Book Image

Getting Started with MariaDB

By : Daniel Bartholomew
Book Image

Getting Started with MariaDB

By: Daniel Bartholomew

Overview of this book

MariaDB is a database that has become very popular in the few short years that it has been around. It does not require a big server or expensive support contract. It is also powerful enough to be the database of choice for some of the biggest and most popular websites in the world, taking full advantage of the latest computing hardware available. From installing and configuring through basic usage and maintenance, each chapter in this revised and expanded guide leads on sequentially and logically from the one before it, introducing topics in their natural order so you learn what you need, when you need it. The book is based on the latest release of MariaDB and covers all the latest features and functions. By the end of this beginner-friendly book, not only will you have a running installation of MariaDB, but you will have practical, hands-on experience in the basics of how to install, configure, administer, use, and maintain it.
Table of Contents (16 chapters)
Getting Started with MariaDB Second Edition
About the Author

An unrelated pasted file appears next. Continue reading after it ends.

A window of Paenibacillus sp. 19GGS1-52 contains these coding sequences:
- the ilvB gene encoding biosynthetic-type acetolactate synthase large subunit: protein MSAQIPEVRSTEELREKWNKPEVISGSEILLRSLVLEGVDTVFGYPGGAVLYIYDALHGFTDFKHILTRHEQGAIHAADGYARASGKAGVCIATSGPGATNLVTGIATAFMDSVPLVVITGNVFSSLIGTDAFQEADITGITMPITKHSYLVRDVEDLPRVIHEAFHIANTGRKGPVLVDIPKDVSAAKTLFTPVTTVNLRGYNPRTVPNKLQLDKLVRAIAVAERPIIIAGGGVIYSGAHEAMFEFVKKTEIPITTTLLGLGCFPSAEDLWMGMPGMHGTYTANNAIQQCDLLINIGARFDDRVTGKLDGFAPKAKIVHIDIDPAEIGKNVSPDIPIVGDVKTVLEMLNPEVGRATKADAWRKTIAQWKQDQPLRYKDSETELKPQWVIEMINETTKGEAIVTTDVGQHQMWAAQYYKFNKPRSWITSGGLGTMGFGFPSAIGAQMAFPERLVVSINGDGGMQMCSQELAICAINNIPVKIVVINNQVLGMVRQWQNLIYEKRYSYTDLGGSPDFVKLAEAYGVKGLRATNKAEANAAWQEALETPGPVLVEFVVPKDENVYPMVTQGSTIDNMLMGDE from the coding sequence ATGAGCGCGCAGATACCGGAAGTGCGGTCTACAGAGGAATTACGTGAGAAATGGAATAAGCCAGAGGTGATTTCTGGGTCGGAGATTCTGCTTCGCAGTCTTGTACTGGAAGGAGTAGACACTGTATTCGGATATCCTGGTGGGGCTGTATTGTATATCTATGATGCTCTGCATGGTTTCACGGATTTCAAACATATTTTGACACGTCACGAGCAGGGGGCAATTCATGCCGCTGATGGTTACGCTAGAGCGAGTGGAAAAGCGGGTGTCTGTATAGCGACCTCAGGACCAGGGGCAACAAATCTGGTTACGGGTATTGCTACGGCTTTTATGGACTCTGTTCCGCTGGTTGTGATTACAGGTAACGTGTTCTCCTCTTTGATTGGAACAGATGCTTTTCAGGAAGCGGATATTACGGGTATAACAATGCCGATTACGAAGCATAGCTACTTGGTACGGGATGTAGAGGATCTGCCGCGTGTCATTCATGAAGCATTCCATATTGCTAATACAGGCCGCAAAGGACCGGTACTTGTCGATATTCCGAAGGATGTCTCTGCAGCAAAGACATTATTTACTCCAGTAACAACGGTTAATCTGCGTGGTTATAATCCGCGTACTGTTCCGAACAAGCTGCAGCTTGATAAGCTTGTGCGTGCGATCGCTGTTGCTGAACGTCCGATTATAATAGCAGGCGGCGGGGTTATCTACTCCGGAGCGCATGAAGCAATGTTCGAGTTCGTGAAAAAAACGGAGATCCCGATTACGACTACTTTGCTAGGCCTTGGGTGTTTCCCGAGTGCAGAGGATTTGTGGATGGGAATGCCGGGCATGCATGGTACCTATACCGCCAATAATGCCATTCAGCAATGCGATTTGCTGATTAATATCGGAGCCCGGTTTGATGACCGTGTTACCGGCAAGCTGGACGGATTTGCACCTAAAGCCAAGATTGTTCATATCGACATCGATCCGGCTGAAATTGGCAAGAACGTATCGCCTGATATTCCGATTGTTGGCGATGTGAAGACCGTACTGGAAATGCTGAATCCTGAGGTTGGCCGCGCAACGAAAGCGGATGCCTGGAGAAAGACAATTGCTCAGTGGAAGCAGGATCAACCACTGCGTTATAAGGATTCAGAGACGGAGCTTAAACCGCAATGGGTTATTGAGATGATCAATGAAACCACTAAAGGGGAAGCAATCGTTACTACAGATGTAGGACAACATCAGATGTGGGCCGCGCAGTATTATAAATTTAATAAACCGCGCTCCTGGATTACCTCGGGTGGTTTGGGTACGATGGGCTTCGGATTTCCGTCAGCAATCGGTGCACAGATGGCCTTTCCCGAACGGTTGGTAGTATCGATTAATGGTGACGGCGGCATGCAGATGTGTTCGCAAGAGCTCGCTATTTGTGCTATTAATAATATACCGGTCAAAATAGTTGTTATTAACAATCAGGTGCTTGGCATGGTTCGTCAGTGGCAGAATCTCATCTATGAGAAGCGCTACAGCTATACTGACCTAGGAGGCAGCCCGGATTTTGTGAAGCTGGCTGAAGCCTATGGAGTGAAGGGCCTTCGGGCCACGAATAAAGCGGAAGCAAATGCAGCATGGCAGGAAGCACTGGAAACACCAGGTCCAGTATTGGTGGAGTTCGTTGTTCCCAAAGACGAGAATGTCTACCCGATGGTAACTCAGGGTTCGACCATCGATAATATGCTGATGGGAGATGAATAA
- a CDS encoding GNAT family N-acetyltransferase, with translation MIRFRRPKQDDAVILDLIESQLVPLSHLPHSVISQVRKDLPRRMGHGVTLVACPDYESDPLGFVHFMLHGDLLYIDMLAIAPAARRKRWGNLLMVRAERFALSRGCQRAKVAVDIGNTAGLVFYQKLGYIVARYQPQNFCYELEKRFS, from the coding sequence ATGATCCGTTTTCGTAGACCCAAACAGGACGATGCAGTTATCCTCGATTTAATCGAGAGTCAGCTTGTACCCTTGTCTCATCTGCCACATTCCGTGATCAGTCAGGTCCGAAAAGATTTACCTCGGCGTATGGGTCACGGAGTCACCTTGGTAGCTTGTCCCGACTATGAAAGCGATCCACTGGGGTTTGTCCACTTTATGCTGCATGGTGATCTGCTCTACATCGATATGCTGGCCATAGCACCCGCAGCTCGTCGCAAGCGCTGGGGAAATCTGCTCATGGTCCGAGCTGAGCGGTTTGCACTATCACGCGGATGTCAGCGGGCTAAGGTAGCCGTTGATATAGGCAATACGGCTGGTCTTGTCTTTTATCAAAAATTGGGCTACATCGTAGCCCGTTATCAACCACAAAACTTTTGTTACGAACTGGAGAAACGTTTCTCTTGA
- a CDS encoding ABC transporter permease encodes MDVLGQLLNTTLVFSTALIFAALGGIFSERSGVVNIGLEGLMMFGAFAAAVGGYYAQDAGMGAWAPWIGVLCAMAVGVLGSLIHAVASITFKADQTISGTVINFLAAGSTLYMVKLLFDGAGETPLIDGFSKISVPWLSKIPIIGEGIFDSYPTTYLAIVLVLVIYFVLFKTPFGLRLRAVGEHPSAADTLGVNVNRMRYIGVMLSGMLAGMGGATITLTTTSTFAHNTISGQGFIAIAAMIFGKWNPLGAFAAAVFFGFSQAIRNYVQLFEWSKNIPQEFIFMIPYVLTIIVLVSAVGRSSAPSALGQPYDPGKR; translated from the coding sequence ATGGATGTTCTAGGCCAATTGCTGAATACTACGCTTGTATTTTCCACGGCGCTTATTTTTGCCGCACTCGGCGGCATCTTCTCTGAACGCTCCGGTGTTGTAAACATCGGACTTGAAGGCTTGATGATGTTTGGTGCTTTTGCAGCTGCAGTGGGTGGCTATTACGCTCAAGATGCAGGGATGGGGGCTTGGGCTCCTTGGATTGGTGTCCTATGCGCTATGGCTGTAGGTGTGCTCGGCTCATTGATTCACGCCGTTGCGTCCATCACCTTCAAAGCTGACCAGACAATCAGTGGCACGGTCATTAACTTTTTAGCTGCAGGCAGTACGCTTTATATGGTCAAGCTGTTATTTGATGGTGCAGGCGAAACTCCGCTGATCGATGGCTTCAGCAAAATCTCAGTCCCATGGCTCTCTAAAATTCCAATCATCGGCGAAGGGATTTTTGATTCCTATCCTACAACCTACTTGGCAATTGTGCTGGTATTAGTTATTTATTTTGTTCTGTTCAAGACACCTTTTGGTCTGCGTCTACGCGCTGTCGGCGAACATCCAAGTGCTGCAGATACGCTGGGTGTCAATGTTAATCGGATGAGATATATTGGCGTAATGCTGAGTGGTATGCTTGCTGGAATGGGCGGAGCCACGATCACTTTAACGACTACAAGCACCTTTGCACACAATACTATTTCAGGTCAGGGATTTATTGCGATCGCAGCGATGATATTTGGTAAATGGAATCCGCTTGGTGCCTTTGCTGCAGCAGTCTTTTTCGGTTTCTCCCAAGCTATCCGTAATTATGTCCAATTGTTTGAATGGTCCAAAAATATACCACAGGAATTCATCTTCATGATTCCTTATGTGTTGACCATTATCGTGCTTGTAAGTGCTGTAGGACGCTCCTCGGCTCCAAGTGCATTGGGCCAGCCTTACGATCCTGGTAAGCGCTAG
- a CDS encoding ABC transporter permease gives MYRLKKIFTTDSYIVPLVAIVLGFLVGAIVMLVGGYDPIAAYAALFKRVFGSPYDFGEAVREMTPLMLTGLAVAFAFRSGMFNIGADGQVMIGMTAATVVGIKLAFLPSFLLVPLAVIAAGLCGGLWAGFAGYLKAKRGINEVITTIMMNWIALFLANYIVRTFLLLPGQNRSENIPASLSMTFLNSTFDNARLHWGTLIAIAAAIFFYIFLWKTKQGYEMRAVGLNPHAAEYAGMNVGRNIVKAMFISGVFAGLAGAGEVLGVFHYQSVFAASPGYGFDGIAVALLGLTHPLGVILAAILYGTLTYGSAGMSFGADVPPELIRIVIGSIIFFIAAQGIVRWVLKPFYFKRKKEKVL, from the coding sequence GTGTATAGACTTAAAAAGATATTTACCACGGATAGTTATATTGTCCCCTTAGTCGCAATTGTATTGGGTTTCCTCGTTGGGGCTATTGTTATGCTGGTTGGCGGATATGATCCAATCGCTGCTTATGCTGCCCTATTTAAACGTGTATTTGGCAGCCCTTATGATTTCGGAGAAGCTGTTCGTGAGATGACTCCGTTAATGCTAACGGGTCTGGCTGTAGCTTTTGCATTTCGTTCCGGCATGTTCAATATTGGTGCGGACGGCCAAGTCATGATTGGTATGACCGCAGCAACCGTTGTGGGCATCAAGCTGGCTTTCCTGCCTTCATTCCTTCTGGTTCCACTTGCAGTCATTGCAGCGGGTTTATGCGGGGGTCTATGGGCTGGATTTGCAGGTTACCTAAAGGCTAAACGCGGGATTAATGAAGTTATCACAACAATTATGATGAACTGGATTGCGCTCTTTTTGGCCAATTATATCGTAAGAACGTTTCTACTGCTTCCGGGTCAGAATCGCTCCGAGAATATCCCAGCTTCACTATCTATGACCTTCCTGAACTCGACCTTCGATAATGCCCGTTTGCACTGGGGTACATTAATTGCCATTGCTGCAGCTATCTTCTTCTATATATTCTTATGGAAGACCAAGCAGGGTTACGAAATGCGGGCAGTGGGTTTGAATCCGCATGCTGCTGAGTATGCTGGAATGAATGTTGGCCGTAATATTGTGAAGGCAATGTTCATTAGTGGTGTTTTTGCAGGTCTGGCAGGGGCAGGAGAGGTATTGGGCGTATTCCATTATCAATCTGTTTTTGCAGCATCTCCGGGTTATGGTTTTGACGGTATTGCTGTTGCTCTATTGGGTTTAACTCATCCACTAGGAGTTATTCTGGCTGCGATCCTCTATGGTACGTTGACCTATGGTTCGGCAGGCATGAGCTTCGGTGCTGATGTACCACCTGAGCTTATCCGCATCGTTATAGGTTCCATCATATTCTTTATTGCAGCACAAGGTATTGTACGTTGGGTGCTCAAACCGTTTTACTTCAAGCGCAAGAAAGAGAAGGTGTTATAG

About the Reviewers
MariaDB Next Steps

Retrieving data

The command for retrieving or reading data from our database is called SELECT. Of all the SQL commands, this is the one which we will probably use most often. The syntax is rather complex, or can be, if we choose to use all the various options. However, the basic syntax is quite simple and is as follows:

SELECT <what> FROM <table_name>
    [WHERE <where-conditions>]
    [ORDER BY <column_name>];

In the <what> part, we specify the columns that we want to retrieve data from. The WHERE and ORDER BY lines are how we filter and sort our data, respectively.


Complete documentation of the SELECT command, refer to the following location:

Retrieving everything

A common <what> condition is to specify every column. This is done using an asterisk (*). For example, to retrieve everything from our employees table, we could do the following:

SELECT * FROM employees;

Because we have not specified a WHERE clause, everything...